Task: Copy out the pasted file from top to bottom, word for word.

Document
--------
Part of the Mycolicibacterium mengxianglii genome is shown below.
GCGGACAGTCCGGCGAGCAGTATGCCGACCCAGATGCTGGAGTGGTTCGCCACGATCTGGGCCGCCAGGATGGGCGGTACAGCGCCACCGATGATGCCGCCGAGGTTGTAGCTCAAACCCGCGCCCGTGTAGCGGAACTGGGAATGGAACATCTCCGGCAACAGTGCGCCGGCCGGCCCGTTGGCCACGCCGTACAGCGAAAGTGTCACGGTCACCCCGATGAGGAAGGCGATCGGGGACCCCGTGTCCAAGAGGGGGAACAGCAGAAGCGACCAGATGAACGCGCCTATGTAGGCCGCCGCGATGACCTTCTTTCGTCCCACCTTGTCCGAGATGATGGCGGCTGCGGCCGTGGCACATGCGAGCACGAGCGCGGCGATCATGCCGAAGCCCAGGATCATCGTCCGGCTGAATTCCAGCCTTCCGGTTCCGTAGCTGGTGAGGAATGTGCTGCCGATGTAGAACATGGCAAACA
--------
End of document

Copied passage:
Part of the Mycolicibacterium mengxianglii genome is shown below.
GCGGACAGTCCGGCGAGCAGTATGCCGACCCAGATGCTGGAGTGGTTCGCCACGATCTGGGCCGCCAGGATGGGCGGTACAGCGCCACCGATGATGCCGCCGAGGTTGTAGCTCAAACCCGCGCCCGTGTAGCGGAACTGGGAATGGAACATCTCCGGCAACAGTGCGCCGGCCGGCCCGTTGGCCACGCCGTACAGCGAAAGTGTCACGGTCACCCCGATGAGGAAGGCGATCGGGGACCCCGTGTCCAAGAGGGGGAACAGCAGAAGCGACCAGATGAACGCGCCTATGTAGGCCGCCGCGATGACCTTCTTTCGTCCCACCTTGTCCGAGATGATGGCGGCTGCGGCCGTGGCACATGCGAGCACGAGCGCGGCGATCATGCCGAAGCCCAGGATCATCGTCCGGCTGAATTCCAGCCTTCCGGTTCCGTAGCTGGTGAGGAATGTGCTGCCGATGTAGAACATGGCAAACA